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  8. Thanks DMS!
    I would say that 4d objects are inconceivable to me. If physical dimensions are extensions of an object in space then only 3 orthogonal directions can exist. Length, width, and height. A 4th physical dimension would require it to extend in some direction orthogonal to both length, width, and height which is impossible.

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  9. Well don't feel alone Mike, even the greatest Rock Star of them all, Stephen Hawking says it is impossible to imagine:

    “An event is something that happens at a particular point in space and at a particular time. So one can specify it by four numbers or coordinates...one can use any three well-defined coordinates and any measure of time. In relativity, there is no real distinction between the space and time coordinates...It is often helpful to think of the four coordinates of an event as specifying its position in a four-dimensional space called space-time. It is impossible to imagine a four-dimensional space.” (p. 2x) A Brief History In TIme- Stephen Hawking

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  10. ...At least you can rationally explain why spacetime is inconceivable!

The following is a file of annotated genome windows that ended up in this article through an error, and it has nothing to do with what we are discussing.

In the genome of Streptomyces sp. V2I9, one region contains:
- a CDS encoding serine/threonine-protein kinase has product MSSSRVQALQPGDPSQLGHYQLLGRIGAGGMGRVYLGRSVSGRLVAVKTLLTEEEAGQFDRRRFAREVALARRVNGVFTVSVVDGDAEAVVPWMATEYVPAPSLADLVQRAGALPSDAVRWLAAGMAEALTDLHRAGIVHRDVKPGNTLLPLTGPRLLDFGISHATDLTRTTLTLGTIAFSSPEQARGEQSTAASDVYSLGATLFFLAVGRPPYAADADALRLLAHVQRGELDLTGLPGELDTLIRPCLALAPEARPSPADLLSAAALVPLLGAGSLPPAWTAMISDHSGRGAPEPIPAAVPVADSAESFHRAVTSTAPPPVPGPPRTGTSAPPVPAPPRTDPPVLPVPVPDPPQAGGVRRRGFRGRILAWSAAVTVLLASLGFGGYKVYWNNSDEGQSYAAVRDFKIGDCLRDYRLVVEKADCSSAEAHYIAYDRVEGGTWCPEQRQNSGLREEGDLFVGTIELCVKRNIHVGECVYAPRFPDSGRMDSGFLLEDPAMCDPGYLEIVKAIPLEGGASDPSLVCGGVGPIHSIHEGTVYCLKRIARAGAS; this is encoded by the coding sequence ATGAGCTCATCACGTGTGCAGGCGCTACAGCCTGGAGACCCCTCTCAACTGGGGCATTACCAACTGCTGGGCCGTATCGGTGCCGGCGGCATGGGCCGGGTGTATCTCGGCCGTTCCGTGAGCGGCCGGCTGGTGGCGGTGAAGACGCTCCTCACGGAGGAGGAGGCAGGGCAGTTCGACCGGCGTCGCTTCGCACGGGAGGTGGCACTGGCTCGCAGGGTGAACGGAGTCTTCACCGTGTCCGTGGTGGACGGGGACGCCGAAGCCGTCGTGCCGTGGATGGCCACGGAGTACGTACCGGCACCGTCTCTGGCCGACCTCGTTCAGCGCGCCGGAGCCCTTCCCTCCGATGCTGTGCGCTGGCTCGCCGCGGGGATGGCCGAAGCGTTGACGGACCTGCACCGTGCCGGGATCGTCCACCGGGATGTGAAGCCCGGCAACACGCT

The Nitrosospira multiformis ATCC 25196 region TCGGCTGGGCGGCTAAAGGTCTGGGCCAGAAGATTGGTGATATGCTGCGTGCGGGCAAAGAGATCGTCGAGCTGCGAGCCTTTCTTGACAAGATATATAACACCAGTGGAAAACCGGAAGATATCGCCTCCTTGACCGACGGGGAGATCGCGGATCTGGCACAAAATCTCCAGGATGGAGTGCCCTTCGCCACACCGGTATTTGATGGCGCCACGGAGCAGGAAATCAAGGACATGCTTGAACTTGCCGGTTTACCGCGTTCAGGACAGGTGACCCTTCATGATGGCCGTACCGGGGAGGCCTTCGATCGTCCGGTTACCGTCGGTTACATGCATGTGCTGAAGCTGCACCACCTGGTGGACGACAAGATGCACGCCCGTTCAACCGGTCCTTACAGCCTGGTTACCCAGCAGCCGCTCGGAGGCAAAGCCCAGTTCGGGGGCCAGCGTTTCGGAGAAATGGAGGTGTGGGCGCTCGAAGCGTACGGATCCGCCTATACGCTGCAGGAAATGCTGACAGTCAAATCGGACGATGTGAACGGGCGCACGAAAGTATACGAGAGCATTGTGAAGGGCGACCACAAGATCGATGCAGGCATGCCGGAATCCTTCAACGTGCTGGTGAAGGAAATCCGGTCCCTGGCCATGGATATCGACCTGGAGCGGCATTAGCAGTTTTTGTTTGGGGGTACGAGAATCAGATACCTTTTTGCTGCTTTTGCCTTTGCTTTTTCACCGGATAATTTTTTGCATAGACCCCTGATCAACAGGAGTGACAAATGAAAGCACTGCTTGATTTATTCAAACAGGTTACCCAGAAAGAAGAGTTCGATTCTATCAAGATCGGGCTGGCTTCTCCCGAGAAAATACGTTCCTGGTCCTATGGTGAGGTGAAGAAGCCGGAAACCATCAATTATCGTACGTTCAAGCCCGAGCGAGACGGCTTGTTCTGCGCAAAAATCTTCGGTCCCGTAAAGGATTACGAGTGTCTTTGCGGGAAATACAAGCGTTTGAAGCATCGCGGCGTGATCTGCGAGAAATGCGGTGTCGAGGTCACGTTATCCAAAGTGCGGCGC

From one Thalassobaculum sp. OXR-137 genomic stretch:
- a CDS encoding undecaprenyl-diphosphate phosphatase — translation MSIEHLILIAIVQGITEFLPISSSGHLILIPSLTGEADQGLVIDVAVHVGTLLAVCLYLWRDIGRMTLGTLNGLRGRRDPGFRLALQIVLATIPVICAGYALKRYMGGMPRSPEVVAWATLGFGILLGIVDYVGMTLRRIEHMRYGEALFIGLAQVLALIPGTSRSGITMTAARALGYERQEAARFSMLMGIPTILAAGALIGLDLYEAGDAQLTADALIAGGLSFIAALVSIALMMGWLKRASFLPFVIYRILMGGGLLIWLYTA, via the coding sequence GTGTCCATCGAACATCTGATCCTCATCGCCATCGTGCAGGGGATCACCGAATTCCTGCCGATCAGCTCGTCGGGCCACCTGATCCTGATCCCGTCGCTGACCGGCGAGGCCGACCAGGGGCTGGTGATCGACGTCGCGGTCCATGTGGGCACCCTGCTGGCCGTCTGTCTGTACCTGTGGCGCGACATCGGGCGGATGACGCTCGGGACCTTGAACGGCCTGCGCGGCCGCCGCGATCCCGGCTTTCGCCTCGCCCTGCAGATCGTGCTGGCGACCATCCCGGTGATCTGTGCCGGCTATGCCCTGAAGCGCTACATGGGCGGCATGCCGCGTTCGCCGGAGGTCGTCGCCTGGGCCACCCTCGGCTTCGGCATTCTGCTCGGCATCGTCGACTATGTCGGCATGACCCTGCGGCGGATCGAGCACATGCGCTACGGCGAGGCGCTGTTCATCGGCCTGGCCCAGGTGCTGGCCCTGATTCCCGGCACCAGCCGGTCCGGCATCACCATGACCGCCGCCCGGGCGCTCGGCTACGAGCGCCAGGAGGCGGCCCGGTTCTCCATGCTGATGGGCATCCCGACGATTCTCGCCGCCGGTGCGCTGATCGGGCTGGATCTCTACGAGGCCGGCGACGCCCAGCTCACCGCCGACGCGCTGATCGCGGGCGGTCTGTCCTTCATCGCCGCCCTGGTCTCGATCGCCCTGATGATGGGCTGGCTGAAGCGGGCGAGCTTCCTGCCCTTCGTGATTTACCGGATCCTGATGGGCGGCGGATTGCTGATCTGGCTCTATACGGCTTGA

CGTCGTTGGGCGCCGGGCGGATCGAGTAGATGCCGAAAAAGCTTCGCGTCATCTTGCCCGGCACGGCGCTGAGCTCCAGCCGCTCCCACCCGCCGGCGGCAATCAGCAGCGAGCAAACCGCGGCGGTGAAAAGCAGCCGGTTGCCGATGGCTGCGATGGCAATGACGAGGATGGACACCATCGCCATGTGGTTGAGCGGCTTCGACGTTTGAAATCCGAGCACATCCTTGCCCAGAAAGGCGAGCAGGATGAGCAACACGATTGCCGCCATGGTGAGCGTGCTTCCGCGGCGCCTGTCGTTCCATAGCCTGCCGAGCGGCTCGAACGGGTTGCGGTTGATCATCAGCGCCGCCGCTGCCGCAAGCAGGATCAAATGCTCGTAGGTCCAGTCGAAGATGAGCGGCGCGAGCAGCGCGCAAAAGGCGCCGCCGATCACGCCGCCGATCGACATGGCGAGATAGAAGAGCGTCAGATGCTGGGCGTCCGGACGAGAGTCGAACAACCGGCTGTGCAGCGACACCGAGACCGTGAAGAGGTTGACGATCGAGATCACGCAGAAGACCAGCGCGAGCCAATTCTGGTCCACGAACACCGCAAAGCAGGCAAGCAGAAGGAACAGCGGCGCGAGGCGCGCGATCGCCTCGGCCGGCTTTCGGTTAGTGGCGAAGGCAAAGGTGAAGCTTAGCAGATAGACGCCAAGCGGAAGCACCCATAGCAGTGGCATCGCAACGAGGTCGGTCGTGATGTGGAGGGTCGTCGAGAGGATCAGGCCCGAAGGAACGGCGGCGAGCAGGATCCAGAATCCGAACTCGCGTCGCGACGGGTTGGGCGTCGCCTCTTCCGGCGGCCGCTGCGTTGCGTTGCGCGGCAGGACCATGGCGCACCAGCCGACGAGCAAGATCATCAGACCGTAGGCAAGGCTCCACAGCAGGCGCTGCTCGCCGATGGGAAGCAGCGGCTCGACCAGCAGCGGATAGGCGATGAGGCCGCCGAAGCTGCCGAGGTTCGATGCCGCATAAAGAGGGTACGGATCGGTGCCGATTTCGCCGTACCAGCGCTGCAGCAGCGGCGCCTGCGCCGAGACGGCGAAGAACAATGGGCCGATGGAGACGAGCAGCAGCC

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  11. Great post! I agree whole heartily with you that people have confused the distinction between objects and concepts! I have recently realized that I was doing that as well! So called skeptics and critical thinkers alike are doing this, thus propagating irrational views on so many things. Atheist's are just as guilty as religionists in this area!

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  12. Thanks Rick. Atheists are religionists!

    What we need are rational scientists, which is why I'm trying to start some sort of Science Club in my area to help kids and other interested individuals learn rationality without getting poisoned by the terrible ideas proliferated by mathematicians.

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  13. I said this in a comment on another one of your pages, but I really think that some sort of organisation is a good idea. I would say that an umbrella organisation that suggests a TRULY rational approach would be good first step to help support more local projects like Science Clubs, etc.

    Lemme know what you think.